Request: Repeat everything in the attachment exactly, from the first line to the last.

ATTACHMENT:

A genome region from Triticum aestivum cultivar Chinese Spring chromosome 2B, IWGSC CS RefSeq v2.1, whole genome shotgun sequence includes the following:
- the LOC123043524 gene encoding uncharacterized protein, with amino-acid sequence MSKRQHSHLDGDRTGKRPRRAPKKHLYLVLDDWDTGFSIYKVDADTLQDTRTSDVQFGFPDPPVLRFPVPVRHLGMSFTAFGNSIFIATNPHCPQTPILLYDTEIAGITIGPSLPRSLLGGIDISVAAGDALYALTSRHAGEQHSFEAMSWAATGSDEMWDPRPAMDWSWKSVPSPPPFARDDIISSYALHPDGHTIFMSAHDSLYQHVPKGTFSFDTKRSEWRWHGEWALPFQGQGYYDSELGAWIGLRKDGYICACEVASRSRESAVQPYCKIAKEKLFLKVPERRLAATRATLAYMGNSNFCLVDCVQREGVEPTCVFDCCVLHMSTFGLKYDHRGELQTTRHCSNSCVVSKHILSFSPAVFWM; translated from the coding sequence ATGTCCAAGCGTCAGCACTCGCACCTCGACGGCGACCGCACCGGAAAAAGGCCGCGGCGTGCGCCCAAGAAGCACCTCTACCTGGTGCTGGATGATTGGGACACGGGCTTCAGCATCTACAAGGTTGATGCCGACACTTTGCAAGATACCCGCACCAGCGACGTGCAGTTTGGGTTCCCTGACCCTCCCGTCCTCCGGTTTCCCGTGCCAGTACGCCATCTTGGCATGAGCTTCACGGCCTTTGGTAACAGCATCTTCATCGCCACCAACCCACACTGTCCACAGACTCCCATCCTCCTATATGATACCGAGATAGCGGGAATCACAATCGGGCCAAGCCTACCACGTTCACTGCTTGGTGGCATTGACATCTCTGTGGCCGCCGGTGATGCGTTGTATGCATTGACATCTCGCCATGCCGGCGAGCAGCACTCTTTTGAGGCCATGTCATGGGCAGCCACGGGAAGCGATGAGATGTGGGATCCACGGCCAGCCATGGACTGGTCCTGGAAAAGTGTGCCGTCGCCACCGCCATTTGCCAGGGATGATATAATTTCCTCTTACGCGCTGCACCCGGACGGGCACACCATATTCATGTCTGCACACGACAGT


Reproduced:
A genome region from Triticum aestivum cultivar Chinese Spring chromosome 2B, IWGSC CS RefSeq v2.1, whole genome shotgun sequence includes the following:
- the LOC123043524 gene encoding uncharacterized protein, with amino-acid sequence MSKRQHSHLDGDRTGKRPRRAPKKHLYLVLDDWDTGFSIYKVDADTLQDTRTSDVQFGFPDPPVLRFPVPVRHLGMSFTAFGNSIFIATNPHCPQTPILLYDTEIAGITIGPSLPRSLLGGIDISVAAGDALYALTSRHAGEQHSFEAMSWAATGSDEMWDPRPAMDWSWKSVPSPPPFARDDIISSYALHPDGHTIFMSAHDSLYQHVPKGTFSFDTKRSEWRWHGEWALPFQGQGYYDSELGAWIGLRKDGYICACEVASRSRESAVQPYCKIAKEKLFLKVPERRLAATRATLAYMGNSNFCLVDCVQREGVEPTCVFDCCVLHMSTFGLKYDHRGELQTTRHCSNSCVVSKHILSFSPAVFWM; translated from the coding sequence ATGTCCAAGCGTCAGCACTCGCACCTCGACGGCGACCGCACCGGAAAAAGGCCGCGGCGTGCGCCCAAGAAGCACCTCTACCTGGTGCTGGATGATTGGGACACGGGCTTCAGCATCTACAAGGTTGATGCCGACACTTTGCAAGATACCCGCACCAGCGACGTGCAGTTTGGGTTCCCTGACCCTCCCGTCCTCCGGTTTCCCGTGCCAGTACGCCATCTTGGCATGAGCTTCACGGCCTTTGGTAACAGCATCTTCATCGCCACCAACCCACACTGTCCACAGACTCCCATCCTCCTATATGATACCGAGATAGCGGGAATCACAATCGGGCCAAGCCTACCACGTTCACTGCTTGGTGGCATTGACATCTCTGTGGCCGCCGGTGATGCGTTGTATGCATTGACATCTCGCCATGCCGGCGAGCAGCACTCTTTTGAGGCCATGTCATGGGCAGCCACGGGAAGCGATGAGATGTGGGATCCACGGCCAGCCATGGACTGGTCCTGGAAAAGTGTGCCGTCGCCACCGCCATTTGCCAGGGATGATATAATTTCCTCTTACGCGCTGCACCCGGACGGGCACACCATATTCATGTCTGCACACGACAGT